Lucy Tomlinson is pretty happy with the food. Ordering it, on the other hand....
Humans like to follow a script when it comes to ordering in restaurants. This is why chains are so popular – anywhere in the world, the process of getting some food in your belly is reassuringly familiar to the point of automaticity.
Even in independents it’s nice when the toughest challenge to your synapses involves trying to decide between equally delicious-sounding dishes on the menu. If customers have to think too hard about what they are meant to do when, they get lost. Especially if those customers are just a teensy bit hungover.
I was reminded of this when I visited Cantor’s Food Store in Chorlton. It has made its home in what used to be Sher Akbar, opposite the Barbakan bakery (locals must lament the loss of Tuesday night Curryoke).
Happily it turns out this is vague-speak for doing whatever the owner fancies
The interior is refreshingly idiosyncratic. Instead of playing it safe with stripped-back minimal chic, there are plenty of bonkers touches to keep the eye amused. Chairs are suspended from the ceiling, while the bar is a giant glass case of pinned butterflies (which may not go down so well with Chorlton’s vegan community.) Gnarled barstools and more fake flowers than a Lytham B&B, mean Cantor’s is equally likely to appeal to 60s groovers, forest spirits and nans alike.
My personal favourite was a diorama of the Swedish Chef from The Muppets tucked in among items for sale (Bork!). I visited in the daytime but at night the atmosphere is more bar-like, often with live music.
I’ve heard Cantor’s food described as “Ottolenghi-style” and their website proclaims it to be “chef-driven”, which sounds worryingly non-specific. Happily it turns out this is vague-speak for doing whatever the owner fancies, which is salads, sandwiches, pizza and cakes.
Salad-making is an often underappreciated skill, but balancing textures and flavours is a talent, not just assemblage. My own salads turn muddy, mushy and all sorts of other unpleasant words beginning with M, so I appreciated the verdant cornucopia on offer here.
A side plate of three salads was £3.95 and while it wasn’t a full meal (you can get a big plate for a bit more) it was a great way to sample Cantor’s wares. My favourite was the ribbons of carrot dressed in warming cumin and chilli and sprinkled with sesame, while the wild rice and Jerusalem artichoke salad was nutty and sweet, the lentils and goat’s cheese more robust and filling.
Fancy, colourful salads you can’t quite recreate at home? That’s Ottolenghi-ish I suppose, but the tag doesn’t do Cantor’s justice. It may be eclectic but at heart it is a classic kosher-style delicatessen.
Take the reuben sandwich (£8), made here with lashings of salt beef and just enough kraut to keep things piquant. For authenticity’s sake it was made the marble rye, a type of bread which *90s reference klaxon* was the star of a Seinfeld episode. I should add you can get a similar combo with the salt beef plate (£11) which features crisp latkes and homemade pickles instead of rye – both are worth sampling.
Or try the keflatori sandwich (£8) – a slab of hard Greek cheese fried and served on a bagel with lashing of coleslaw. Serve it up with an ice-cold Coke in glass bottle and Elon Musk couldn’t invent a better hangover cure, no matter how many billions of research dollars he sank into the project.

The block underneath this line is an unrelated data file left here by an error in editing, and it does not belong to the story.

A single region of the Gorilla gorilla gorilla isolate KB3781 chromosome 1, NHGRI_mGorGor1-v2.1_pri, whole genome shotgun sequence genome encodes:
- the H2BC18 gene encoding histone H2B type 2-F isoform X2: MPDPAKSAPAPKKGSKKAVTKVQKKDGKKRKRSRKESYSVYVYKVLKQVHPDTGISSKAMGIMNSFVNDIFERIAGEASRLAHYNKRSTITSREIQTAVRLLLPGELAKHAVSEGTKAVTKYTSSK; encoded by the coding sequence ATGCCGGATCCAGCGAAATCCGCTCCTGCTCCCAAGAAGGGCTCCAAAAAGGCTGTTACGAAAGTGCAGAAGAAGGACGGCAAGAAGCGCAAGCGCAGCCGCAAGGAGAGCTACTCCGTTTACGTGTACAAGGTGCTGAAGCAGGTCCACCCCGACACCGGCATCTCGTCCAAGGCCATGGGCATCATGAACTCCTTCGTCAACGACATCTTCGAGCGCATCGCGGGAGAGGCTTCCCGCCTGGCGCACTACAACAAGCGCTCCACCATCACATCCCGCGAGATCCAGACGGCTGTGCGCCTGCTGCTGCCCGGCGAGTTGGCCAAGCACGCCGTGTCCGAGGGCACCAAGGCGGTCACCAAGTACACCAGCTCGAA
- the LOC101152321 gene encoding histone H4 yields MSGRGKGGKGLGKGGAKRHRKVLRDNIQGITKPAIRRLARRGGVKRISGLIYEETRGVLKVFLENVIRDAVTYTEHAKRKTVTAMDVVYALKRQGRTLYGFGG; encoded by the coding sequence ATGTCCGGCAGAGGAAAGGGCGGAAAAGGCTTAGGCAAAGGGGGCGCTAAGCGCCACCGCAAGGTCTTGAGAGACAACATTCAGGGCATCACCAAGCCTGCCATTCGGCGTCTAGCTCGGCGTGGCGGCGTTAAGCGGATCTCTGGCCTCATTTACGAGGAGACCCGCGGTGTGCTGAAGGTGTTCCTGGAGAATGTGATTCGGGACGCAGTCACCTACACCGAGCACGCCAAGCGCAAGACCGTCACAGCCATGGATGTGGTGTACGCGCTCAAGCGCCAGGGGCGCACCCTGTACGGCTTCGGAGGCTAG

The smallest member of our crew was happy with sustainably sourced (we were in Chorlton after all) fish fingers and chips (£5) that disappeared at a steady pace.
For afters, we shared an apricot frangipane tart (£3.95) and a big wodge of bread and butter pudding (£4.95) which took its flavour inspiration from a classic New York-baked cheesecake. A wibbly-wobbly brioche soaked in creamy vanilla custard and glazed with citrus, its only fault is that it could have spent 30 seconds longer in the bain-marie.
So I was pretty happy with the food. Ordering it, on the other hand, reminded me of one of those dreams where trying to complete a mundane and seemingly simple task becomes a nightmare of stressful repetition.
First I went to order the drinks, torn between ordering at the bar (where the soft drinks are) and at the till (where the coffee machine is). The till seemed busy so I headed to the bar, ordered drinks and carried them over to the table myself. But then I still needed to order food, so off to the salad bar, where after loitering around for a bit, I moved back over to the till, managed to finally get someone’s attention, ordered, moved back to the salad bar to point out what I wanted, realised that the rest of my table had finished their drinks and so it was back over to the bar to rinse and repeat.
Don’t even ask me about trying to pay – an even longer and more complex process that I won’t bore you with here.
I’m optimistic that this is something that can be fixed, and much more easily than if there was a problem with the food or atmosphere. Jazzy eclecticism may be wonderful when it comes to salads and swing seats, but when it comes service, soothingly predictable is best.
Cantor’s Food Store, 72-74 Manchester Road, M21 9PQ. Tel: 0161 862 0000
All scored reviews are unannounced, impartial, paid for by Confidential and completely independent of any commercial relationship. Venues are rated against the best examples of their type: 1-5: saw your leg off and eat it, 6-9: Netflix and chill, 10-11: if you're passing, 12-13: good, 14-15: very good, 16-17: excellent, 18-19: pure class, 20: cooked by God him/herself.
Reuben 8, kefalatori 8, salad 8, tart 6, bread and butter pudding 7
A love it or loathe it type of place, for me a bit of quirk is quite welcome